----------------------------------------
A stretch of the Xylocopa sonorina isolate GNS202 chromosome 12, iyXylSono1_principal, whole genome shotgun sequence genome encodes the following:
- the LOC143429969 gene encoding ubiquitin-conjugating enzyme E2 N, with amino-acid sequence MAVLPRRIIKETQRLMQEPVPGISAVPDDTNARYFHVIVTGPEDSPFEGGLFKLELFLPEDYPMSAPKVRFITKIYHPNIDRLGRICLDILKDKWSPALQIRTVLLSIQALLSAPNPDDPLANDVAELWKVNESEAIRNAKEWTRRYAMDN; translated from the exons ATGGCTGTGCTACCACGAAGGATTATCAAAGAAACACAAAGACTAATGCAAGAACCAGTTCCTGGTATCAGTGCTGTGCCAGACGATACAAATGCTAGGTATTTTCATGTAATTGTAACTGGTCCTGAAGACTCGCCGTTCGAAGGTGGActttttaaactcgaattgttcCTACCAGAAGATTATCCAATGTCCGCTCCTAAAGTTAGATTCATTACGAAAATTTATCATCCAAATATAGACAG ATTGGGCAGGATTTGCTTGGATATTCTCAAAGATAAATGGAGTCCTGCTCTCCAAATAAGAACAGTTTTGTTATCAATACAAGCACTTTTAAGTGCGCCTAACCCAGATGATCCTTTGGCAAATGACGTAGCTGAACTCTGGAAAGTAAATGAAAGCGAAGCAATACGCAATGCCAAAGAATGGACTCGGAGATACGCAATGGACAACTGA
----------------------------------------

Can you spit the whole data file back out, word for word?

A stretch of the Xylocopa sonorina isolate GNS202 chromosome 12, iyXylSono1_principal, whole genome shotgun sequence genome encodes the following:
- the LOC143429969 gene encoding ubiquitin-conjugating enzyme E2 N, with amino-acid sequence MAVLPRRIIKETQRLMQEPVPGISAVPDDTNARYFHVIVTGPEDSPFEGGLFKLELFLPEDYPMSAPKVRFITKIYHPNIDRLGRICLDILKDKWSPALQIRTVLLSIQALLSAPNPDDPLANDVAELWKVNESEAIRNAKEWTRRYAMDN; translated from the exons ATGGCTGTGCTACCACGAAGGATTATCAAAGAAACACAAAGACTAATGCAAGAACCAGTTCCTGGTATCAGTGCTGTGCCAGACGATACAAATGCTAGGTATTTTCATGTAATTGTAACTGGTCCTGAAGACTCGCCGTTCGAAGGTGGActttttaaactcgaattgttcCTACCAGAAGATTATCCAATGTCCGCTCCTAAAGTTAGATTCATTACGAAAATTTATCATCCAAATATAGACAG ATTGGGCAGGATTTGCTTGGATATTCTCAAAGATAAATGGAGTCCTGCTCTCCAAATAAGAACAGTTTTGTTATCAATACAAGCACTTTTAAGTGCGCCTAACCCAGATGATCCTTTGGCAAATGACGTAGCTGAACTCTGGAAAGTAAATGAAAGCGAAGCAATACGCAATGCCAAAGAATGGACTCGGAGATACGCAATGGACAACTGA